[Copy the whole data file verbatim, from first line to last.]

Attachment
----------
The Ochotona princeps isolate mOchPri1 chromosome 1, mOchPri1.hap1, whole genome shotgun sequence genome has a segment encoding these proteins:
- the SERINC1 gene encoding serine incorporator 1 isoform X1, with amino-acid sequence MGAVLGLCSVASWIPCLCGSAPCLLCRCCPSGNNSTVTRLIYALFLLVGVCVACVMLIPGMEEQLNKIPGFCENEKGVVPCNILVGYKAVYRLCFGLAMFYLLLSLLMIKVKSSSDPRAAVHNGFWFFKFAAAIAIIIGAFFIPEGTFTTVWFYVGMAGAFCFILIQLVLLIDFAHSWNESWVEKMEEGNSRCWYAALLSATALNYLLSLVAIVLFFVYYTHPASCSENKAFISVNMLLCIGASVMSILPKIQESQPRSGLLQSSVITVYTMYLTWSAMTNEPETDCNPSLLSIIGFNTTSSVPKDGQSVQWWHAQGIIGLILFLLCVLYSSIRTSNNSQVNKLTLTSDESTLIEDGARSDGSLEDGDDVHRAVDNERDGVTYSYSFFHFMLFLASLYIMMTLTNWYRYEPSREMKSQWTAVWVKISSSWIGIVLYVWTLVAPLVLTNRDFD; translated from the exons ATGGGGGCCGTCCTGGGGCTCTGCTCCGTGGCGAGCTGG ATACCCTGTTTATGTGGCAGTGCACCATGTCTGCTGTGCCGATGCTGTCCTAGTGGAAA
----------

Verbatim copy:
The Ochotona princeps isolate mOchPri1 chromosome 1, mOchPri1.hap1, whole genome shotgun sequence genome has a segment encoding these proteins:
- the SERINC1 gene encoding serine incorporator 1 isoform X1, with amino-acid sequence MGAVLGLCSVASWIPCLCGSAPCLLCRCCPSGNNSTVTRLIYALFLLVGVCVACVMLIPGMEEQLNKIPGFCENEKGVVPCNILVGYKAVYRLCFGLAMFYLLLSLLMIKVKSSSDPRAAVHNGFWFFKFAAAIAIIIGAFFIPEGTFTTVWFYVGMAGAFCFILIQLVLLIDFAHSWNESWVEKMEEGNSRCWYAALLSATALNYLLSLVAIVLFFVYYTHPASCSENKAFISVNMLLCIGASVMSILPKIQESQPRSGLLQSSVITVYTMYLTWSAMTNEPETDCNPSLLSIIGFNTTSSVPKDGQSVQWWHAQGIIGLILFLLCVLYSSIRTSNNSQVNKLTLTSDESTLIEDGARSDGSLEDGDDVHRAVDNERDGVTYSYSFFHFMLFLASLYIMMTLTNWYRYEPSREMKSQWTAVWVKISSSWIGIVLYVWTLVAPLVLTNRDFD; translated from the exons ATGGGGGCCGTCCTGGGGCTCTGCTCCGTGGCGAGCTGG ATACCCTGTTTATGTGGCAGTGCACCATGTCTGCTGTGCCGATGCTGTCCTAGTGGAAA